I am a specialist in late medieval and early modern history of political thought. After obtaining my BA in Classics in Cambridge in 1988, in the final year of which I specialised in ancient philosophy and history of political thought, I moved to History to study history of political thought for a PhD with Quentin Skinner. I was elected a Research Fellow at Gonville and Caius College in 1992, and my first appointment to a lectureship was in the Department of Philosophy at the University of York. After a very fruitful year there, I returned to Cambridge in 1996 to take up a lectureship in the history of political thought and a college lectureship at Gonville and Caius College. I have continued to teach and research in History in Cambridge ever since.
My background in Classics shaped the nature and trajectory of my initial research, as I developed the interest in the medieval Latin reception of Aristotelian philosophy that had been sparked as an undergraduate. For my PhD I chose to study the revival of Thomist Aristotelian in sixteenth-century Spanish scholasticism, largely a neglected field in Anglophone historiography at that time. Pioneering new lines of enquiry had, however, been opened by Quentin Skinner, Richard Tuck and Anthony Pagden, all in Cambridge at the time, and I developed my ideas in that stimulating environment for a PhD that was ultimately published as Liberty, right and nature with Cambridge University Press in 1997.
Since then I have continued to work on the interface between nature, law and the political, the construction of which is the primary endeavour of the early modern natural law tradition. In Liberty, right and nature I had already expanded my optic beyond the scholastics to include Hobbes, and I now work across the natural law tradition in a way exemplified in Changes of state, published by Princeton in 2011. Scholarship on the Spanish scholastics has now expanded enormously, in part due to the recent 'historical turn' in international law which has revived interest in the classic 'founders of international law' from Francisco de Vitoria forward, and my current research projects and teaching have this international dimension as a major focus.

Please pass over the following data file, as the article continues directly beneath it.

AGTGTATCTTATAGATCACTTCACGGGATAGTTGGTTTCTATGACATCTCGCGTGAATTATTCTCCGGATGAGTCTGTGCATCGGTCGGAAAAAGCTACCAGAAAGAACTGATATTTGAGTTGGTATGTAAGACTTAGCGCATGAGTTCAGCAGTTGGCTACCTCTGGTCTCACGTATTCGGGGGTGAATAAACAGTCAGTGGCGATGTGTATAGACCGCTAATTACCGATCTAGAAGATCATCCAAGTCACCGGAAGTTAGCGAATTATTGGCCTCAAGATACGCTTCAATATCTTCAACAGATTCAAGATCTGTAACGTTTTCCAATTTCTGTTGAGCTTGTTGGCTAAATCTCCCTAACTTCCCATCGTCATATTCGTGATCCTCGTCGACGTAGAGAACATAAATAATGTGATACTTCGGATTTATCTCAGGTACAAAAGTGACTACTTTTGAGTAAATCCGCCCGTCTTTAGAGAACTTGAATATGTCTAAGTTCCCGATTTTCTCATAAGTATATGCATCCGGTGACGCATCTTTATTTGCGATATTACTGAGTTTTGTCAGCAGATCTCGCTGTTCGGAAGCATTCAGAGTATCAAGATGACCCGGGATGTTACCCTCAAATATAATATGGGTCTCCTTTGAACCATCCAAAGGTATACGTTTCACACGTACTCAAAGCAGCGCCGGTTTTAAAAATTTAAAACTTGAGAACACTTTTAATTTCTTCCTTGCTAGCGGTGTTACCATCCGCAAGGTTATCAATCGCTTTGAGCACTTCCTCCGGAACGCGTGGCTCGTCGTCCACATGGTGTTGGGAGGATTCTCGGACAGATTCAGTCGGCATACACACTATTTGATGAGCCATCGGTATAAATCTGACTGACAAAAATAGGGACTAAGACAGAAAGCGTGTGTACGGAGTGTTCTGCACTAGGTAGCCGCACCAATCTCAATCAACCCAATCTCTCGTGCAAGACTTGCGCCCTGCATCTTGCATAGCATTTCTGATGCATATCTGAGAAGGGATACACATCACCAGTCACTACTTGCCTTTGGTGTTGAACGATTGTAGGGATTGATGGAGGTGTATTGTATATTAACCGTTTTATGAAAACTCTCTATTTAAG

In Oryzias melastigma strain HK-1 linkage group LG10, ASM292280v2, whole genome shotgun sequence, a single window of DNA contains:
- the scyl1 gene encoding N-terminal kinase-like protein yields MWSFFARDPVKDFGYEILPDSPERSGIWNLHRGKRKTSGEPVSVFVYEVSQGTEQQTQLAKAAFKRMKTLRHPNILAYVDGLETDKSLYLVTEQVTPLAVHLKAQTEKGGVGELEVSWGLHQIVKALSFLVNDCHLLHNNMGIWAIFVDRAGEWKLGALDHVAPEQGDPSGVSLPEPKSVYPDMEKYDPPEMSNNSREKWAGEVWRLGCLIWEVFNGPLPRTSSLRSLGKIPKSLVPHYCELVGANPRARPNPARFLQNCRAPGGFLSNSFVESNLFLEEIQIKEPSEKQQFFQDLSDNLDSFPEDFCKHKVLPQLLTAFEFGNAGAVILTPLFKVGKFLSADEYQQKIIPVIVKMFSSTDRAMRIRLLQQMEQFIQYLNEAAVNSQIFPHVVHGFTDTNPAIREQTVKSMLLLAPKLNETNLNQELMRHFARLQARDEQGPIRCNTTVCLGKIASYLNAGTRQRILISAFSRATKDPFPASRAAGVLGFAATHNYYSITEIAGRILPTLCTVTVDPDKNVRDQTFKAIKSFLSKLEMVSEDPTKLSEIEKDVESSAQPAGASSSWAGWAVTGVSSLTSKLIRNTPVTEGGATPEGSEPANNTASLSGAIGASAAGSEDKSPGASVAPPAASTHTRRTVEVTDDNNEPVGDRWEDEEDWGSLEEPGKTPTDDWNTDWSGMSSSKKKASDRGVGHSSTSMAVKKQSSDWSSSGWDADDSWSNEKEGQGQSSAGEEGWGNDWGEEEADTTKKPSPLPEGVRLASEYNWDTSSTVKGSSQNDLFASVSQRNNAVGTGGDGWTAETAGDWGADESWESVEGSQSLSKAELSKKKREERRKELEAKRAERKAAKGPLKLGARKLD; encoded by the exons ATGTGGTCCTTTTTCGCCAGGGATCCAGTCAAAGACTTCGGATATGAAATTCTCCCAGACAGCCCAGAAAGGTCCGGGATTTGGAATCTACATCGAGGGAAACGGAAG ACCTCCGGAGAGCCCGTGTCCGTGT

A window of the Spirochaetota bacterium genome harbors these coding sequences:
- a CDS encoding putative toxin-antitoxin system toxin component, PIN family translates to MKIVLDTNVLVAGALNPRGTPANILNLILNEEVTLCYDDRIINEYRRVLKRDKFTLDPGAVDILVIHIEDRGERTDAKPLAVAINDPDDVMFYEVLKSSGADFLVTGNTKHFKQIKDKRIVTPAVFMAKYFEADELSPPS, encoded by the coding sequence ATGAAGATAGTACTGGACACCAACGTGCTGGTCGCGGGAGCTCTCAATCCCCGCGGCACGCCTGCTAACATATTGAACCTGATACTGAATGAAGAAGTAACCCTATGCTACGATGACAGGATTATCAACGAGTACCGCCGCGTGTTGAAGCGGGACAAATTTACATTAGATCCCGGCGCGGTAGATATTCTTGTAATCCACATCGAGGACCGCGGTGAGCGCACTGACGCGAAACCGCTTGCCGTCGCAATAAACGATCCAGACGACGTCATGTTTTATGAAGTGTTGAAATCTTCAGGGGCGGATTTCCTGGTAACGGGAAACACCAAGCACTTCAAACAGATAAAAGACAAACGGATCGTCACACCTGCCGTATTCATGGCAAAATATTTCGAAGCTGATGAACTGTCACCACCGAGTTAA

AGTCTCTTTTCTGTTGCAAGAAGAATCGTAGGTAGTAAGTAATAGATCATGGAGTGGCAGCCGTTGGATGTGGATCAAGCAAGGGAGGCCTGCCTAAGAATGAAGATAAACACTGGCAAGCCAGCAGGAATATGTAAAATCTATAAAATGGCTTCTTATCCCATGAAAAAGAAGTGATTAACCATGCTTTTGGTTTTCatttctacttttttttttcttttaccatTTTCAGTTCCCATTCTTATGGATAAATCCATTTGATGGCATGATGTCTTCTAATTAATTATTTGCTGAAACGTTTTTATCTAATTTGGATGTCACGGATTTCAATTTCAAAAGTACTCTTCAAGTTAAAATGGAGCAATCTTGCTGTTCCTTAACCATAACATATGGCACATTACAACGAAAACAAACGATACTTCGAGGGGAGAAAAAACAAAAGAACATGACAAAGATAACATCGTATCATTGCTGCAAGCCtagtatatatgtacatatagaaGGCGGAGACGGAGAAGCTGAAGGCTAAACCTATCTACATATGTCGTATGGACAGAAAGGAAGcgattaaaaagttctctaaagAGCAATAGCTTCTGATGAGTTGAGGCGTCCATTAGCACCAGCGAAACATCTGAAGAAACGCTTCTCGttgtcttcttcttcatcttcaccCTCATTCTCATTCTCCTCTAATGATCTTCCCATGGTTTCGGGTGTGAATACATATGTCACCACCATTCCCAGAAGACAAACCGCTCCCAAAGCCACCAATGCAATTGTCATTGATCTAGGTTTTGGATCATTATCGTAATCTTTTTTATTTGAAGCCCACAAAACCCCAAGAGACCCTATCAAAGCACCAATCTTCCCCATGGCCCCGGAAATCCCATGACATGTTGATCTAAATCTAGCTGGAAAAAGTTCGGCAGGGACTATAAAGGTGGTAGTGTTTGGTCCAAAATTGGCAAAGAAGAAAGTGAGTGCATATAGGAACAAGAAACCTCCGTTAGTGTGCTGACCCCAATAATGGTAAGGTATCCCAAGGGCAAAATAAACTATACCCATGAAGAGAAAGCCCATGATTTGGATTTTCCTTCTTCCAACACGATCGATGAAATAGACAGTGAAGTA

History of political thought, primarily early modern but also ancient and late medieval; history of international law; conceptions of nature, natural law, natural rights, and human rights; human nature, animal nature, and the environment; conceptions of the city and the state; translation, intellectual history and theory.
Most aspects of history of European political thought (late medieval and early modern), especially natural law and the law of nations, history of natural rights and human rights, early modern Spanish political thought including America, history of Aristotelian philosophy and early modern intellectual cultures more generally.
I teach for the second-year paper 'History of political thought to ca. 1700' and for the third year paper 'States between states: The history of international political thought', as well as BA dissertations in most areas of late medieval and early modern political thought. I also teach history and theory for the current 'Historical argument and practice' paper.
I am Co-Director of the Cambridge Centre for Political Thought and I co-convene the seminar 'Legal Histories beyond the State' with Megan Donaldson and Surabhi Ranganathan at the Lauterpacht Centre for International Law in Cambridge. I sit on the editorial boards of The Historical Journal, History of European Ideas, Journal of the History of International Law and other journals and book series. I am an International Core Scholar for Centre for Privacy Studies in Copenhagen and involved in other international research collaborations and academic review processes.
Tags & Themes
Gonville and Caius College
Cambridge CB2 1TA